We All Desire To Be Known

A few years ago, while watching TV in our room before we fell asleep, my wife and I were watching a documentary on Walt Disney. The show focused on the legacy that Walt would leave here on earth…literally everybody knows his name. His vision was to bring happiness to so many people, despite their circumstances. No matter what difficulties they may be facing, they could get away for a day and have fun, enjoy themselves in this magical world. I noticed that my lovely wife had fallen asleep at some point, but I found myself awake still, thinking about the importance of leaving a legacy and how we as christians should think about this. I have heard others say that our legacy as believers is important. I’ve always thought of this idea as the overall life we live, especially as christians… our “body of work” during our time here on earth (which feels important). But the problem is that it puts a lot of emphasis on all that we’ve done, by worldly standards.

To be honest, I feel the pull of wanting fame and wanting to be known for something, something good and something excellent.

I can trace this back a long way, whether its recognition for athletic accomplishments in high school or people finding out an interesting fact about me or up to the present… wanting to be known as an important worship leader who has a great voice. But something feels wrong. Again, if I’m honest with myself, often I simply want others to appreciate me and think I’m good at what I do. I hear young kids say “I wanna be a rock star” and I see how our culture holds celebrity in such high regard, especially in music. At its core, its sinful pride, even at an early age. I do however, believe the simple desire to be known isn’t what is sinful. Here’s why: God made us to be in communion with Him and to know and be fully known by Him. But when that desire for the respect and the admiration and the praise of others takes over, then we have made fame or the approval of others into an idol.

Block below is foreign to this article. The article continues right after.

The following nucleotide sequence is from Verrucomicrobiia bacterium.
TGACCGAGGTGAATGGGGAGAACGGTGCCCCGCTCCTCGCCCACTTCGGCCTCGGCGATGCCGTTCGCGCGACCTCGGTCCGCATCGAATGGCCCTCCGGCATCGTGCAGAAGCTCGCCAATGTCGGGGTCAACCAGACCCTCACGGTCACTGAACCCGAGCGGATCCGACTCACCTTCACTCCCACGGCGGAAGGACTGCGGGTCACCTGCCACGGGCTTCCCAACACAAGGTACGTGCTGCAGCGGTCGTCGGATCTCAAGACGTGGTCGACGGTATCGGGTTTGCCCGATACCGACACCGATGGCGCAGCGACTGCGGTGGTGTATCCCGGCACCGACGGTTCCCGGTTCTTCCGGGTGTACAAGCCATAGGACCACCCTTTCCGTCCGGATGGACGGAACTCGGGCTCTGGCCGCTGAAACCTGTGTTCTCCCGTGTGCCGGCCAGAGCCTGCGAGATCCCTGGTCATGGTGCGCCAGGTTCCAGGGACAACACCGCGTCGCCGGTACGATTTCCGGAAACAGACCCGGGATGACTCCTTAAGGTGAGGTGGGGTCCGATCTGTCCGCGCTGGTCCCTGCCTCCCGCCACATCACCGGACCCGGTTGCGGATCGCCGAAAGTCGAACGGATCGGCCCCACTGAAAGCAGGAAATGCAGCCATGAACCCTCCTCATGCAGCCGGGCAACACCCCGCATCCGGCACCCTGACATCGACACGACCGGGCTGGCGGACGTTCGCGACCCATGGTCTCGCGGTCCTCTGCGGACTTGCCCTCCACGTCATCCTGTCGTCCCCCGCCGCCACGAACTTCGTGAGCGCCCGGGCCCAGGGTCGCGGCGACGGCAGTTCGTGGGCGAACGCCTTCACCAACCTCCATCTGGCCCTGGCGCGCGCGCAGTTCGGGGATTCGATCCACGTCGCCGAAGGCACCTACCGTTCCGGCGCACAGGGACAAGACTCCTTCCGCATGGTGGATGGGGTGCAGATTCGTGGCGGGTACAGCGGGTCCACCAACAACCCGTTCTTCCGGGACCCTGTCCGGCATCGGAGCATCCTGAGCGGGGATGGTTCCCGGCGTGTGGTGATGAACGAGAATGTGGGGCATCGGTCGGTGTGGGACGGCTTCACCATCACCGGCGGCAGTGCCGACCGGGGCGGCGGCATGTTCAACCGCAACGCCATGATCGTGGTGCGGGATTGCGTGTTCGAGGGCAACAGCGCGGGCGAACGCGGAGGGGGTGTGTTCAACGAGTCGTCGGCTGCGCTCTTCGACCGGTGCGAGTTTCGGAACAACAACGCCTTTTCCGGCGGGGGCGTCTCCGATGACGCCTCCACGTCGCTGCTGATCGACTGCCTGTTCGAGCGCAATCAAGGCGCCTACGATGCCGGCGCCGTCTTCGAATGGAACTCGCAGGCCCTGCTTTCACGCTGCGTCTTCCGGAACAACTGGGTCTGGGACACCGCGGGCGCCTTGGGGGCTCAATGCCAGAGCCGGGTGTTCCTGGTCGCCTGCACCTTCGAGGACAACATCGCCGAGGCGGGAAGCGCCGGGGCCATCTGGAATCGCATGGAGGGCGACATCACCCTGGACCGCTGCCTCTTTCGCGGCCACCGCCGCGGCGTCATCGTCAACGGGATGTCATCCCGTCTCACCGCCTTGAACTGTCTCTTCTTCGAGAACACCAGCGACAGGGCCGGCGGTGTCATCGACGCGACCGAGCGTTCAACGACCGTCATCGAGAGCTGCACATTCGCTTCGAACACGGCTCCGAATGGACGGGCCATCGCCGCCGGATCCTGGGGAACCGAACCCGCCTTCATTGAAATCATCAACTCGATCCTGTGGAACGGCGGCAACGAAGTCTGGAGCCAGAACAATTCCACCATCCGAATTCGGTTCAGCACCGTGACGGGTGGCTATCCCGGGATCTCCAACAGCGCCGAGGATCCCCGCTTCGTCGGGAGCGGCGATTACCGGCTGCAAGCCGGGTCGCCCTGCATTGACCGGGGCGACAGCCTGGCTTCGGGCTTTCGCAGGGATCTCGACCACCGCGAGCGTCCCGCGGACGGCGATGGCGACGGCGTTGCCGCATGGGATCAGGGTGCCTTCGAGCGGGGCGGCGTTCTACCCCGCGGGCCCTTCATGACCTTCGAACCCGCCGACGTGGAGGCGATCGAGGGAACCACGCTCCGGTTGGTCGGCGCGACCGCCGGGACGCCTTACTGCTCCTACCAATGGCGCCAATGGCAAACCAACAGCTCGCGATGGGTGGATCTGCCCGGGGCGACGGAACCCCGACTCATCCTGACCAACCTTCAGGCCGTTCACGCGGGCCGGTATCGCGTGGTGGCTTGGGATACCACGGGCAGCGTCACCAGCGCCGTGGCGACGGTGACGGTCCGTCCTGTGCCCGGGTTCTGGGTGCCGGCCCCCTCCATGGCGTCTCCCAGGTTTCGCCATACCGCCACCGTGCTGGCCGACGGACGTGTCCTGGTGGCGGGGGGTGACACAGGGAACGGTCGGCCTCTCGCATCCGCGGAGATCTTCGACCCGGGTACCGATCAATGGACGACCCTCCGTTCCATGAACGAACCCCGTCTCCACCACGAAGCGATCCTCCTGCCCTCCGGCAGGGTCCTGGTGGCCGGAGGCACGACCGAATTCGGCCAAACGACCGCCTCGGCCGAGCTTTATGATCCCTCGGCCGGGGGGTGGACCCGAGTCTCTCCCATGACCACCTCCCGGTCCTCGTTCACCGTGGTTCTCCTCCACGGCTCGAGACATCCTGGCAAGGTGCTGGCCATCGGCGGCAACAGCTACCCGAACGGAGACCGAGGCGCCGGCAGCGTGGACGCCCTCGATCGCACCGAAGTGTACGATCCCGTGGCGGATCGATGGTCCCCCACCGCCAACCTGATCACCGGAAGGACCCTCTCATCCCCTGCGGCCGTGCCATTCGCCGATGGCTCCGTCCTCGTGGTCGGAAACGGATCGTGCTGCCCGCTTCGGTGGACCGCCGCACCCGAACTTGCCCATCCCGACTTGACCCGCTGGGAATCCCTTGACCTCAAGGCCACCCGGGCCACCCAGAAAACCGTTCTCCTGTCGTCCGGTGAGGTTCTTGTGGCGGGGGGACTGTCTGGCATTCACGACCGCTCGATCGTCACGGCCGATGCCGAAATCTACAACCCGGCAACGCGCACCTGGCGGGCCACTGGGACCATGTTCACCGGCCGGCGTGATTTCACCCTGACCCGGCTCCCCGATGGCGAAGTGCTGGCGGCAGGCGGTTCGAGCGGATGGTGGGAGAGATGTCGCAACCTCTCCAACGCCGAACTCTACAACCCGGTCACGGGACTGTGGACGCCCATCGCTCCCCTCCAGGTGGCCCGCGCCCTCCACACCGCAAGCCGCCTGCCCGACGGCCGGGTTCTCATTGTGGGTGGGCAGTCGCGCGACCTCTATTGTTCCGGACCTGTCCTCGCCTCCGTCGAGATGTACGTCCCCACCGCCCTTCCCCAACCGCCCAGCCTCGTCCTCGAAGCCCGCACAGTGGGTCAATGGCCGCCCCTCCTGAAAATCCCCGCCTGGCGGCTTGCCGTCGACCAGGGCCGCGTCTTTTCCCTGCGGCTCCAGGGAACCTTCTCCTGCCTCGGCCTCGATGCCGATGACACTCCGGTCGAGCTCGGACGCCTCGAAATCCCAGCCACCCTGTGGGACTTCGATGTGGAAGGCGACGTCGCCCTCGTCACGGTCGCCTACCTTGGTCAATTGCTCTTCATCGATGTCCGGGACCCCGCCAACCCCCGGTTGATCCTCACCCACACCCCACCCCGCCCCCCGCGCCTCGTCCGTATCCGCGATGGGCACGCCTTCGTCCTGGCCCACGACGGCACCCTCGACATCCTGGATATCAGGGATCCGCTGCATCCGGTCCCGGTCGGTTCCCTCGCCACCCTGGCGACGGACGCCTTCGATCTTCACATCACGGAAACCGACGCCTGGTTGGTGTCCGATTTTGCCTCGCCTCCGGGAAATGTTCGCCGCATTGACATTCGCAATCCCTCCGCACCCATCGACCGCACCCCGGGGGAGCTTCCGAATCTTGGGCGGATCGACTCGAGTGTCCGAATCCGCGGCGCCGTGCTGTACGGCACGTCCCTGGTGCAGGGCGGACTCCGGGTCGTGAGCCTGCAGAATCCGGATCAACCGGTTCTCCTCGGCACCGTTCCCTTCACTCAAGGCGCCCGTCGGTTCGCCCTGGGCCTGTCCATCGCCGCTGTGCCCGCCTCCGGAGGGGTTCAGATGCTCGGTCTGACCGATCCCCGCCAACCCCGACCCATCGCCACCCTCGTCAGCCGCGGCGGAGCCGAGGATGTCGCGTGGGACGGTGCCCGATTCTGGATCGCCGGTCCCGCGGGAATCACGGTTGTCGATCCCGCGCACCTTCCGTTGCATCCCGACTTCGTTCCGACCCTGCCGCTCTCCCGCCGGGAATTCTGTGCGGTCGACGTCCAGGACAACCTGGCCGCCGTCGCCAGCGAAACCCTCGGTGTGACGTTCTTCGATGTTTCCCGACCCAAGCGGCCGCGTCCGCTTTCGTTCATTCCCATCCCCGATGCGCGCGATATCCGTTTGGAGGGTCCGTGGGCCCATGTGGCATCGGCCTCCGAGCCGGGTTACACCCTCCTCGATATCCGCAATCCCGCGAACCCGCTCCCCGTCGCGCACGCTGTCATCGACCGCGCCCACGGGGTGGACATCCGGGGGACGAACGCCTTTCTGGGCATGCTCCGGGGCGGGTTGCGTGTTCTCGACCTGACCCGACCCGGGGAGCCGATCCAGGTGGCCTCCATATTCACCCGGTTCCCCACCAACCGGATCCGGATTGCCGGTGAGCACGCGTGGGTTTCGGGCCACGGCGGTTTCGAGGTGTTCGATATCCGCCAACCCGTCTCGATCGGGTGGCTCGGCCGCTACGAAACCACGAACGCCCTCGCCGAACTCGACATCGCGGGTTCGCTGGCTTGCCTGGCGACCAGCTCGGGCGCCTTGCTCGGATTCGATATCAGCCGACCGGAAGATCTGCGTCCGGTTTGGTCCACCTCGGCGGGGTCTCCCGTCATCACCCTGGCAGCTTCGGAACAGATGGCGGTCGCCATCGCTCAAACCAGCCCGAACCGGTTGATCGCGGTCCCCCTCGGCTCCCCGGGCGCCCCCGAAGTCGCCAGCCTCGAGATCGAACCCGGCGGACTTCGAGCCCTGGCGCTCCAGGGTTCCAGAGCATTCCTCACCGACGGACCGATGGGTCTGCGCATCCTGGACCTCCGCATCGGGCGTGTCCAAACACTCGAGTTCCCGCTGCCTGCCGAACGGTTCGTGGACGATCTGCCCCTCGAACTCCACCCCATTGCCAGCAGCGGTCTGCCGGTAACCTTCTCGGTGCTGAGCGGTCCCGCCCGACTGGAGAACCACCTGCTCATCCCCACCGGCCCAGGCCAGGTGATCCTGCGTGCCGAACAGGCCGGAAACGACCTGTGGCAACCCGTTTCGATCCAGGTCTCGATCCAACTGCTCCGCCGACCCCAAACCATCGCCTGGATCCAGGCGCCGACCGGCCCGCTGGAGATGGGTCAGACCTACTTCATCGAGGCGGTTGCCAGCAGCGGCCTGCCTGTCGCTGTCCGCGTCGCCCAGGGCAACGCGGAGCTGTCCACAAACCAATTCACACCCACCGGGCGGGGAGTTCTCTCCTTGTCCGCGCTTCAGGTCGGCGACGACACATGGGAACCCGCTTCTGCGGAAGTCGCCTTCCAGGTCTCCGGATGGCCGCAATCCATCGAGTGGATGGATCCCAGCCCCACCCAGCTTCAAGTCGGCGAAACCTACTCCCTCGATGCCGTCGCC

That night watching the Disney documentary, God reminded me of something. I wasn’t given this opportunity to lead others at Westtown for the purpose of me becoming a great worship leader or for our church to achieve some sort of musical excellence during our worship services. I exist to make Him known. I have been given this opportunity to amplify the glory of God and to help others known HIM… not me. As I lay there in bed, it was by far one of the most powerful worship moments that I’ve ever had. The message felt so clear. We exist to bring Him glory, to make Him known, to make Him famous. This is counter-culture to what we see everyday and unfortunately even to what we see in the church sometimes. Our God is good and worthy of our lives to be lived in excellence so by all means, pursue excellence… but for Him & His fame, not our own.

I remembered back to Passion 99 in Ft. Worth, TX. The theme verse was Isaiah 26:8:
“Yes, Lord, walking in the way of your laws, we wait for you; your name and renown are the desire of our hearts.”

RENOWN: (noun) “fame; the condition of being known or talked about by many people.”

God literally tells us in His word to make Him famous. Let this be our prayer.

Psalm 135:13
“Your name, LORD, endures forever, your renown, LORD, through all generations.”

John 17:3
“Now this is eternal life: that they know you, the only true God, and Jesus Christ, whom you have sent.”

Make It Real

1

What do you think of when you hear the importance of “leaving a legacy”?
2

Where does the the affirmation of others vs the approval of others get cloudy & hard to discern? (In other words, when is it okay to receive the positive feedback from others that helps to affirm our mission for the Lord rather than purely seeking or receiving the praise of other people so we feel good or important about ourselves)
3

In your life, where do you lose sight of His renown and most often seek your own?

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